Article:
Have you seen the “You had one job jokes”? There are hundreds of them.
Diane Sewell has a whole page of “one job” pictures. Like the football jersey with the number “12″ but spelled out thirteen. Or the crooked yellow line down the center of the road. Or the stop sign installed upside down. Apparently, there’s a lot of people who can’t accomplish the one job required of them.
Leadership mentors and success motivational writers and speakers all agree that if you want to excel in your business, profession or occupation, you must do more than just getting your job right. You must do more than required. More than the bare minimum. You must do more than you’re asked to do. You must go above and beyond. You must exceed expectations
This principle is true in life. And it has a spiritual application as well. I was reminded of this precept while reading the one chapter book of Philemon this morning.
Philemon was a first-century slave owner who was a Christian. He had a slave Onesimus who had run away to Rome. We don’t know the circumstances, if it was “accidental” or on purpose, but he found the apostle Paul. And in the course of time, Paul converted Onesimus. Apparently, he stays with Paul for a period of time and was very helpful.
The challenge facing both Paul and Onesimus was his responsibility to Philemon. Under the law, he should return to his master. However, most runaway slaves would be severely punished by their master. Some were even killed.
This letter is a masterpiece of tact, moral persuasion, and a model of Christian courtesy and love. Paul entreated Philemon to kindly receive Onesimus. To forgive him. And treat him as a beloved brother in Christ.
Philemon’s challenge was what would the other slaves think? How would they react? Would they use this as an opportunity to run away? And how would his fellow slave owners feel about this unusual action?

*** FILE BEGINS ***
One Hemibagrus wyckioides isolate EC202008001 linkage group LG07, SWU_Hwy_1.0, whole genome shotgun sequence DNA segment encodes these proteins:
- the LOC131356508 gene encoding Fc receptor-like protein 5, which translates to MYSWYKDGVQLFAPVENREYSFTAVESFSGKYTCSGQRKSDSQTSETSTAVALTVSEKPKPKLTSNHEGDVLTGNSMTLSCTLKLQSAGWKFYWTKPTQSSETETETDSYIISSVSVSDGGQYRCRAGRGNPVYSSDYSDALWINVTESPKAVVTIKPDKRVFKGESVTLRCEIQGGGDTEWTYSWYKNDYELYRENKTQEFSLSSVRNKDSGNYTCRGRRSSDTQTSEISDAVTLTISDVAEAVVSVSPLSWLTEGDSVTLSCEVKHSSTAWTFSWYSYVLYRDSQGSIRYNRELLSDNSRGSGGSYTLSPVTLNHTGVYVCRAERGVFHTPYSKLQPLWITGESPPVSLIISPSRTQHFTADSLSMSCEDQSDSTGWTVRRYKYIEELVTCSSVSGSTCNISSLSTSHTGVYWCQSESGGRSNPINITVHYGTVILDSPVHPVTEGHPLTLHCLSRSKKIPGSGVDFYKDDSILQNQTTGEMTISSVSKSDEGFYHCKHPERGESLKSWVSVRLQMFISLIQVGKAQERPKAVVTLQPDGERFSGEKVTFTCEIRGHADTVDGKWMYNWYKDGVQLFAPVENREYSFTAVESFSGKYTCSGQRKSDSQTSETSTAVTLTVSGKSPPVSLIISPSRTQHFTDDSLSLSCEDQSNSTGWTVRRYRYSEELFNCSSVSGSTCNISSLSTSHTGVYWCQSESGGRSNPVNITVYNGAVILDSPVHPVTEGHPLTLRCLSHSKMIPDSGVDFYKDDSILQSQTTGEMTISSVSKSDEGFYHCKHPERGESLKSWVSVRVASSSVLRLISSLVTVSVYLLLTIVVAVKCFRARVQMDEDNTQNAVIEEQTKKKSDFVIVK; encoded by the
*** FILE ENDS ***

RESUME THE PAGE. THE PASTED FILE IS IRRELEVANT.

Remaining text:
After several personal appeals based on their close relationship, Paul then says, “Having confidence in your obedience, I write to you, since I know that you will do even more than what I say” (Phile 21).
Christianity is the religion of the “extra mile.” It is behaving differently than the world. It is much more than begrudgingly doing what is right, it is doing it willfully, cheerfully, and sincerely. It is what is asked and a little more. It is adding extra value to your employer’s business. An organization. Or to a relationship.
Christians ought to be the best workers. Not only can they be trusted, but they will execute their responsibilities with excellence. They are not content to just get by, but to go beyond. Folks like that will go far. Not just in the business world. But in life.
What if we treated our families like that? We did more than expected? More than they ever envisioned? Not only remembered special occasions but made them special? Or did something unexpected, but special, “just because”? How much happier would our homes be?
What if our work for the Lord in our churches, exceeded expectations? What if every teacher, preacher, elder, and deacon, not only did his job but gave just a little more? Studied a little harder? Showed extra concern? Worked longer? Demonstrated usual patience? Deeper love? Greater empathy?
In the words of one of my favorite writers, anonymous, let my motto be “I will do more.”
I will do more than belong: I will participate.
I will do more than care: I will help.
I will do more than believe: I will practice.
I will do more than be fair: I will be kind.
I will do more than forgive: I will forget.
I will do more than dream: I will work.
I will do more than teach; I will inspire.
I will do more than earn; will enrich.
I will do more than give; I will serve.
I will do more than live; I will grow.
I will do more than be friendly; I will be a friend.
–Ken Weliever, The Preacherman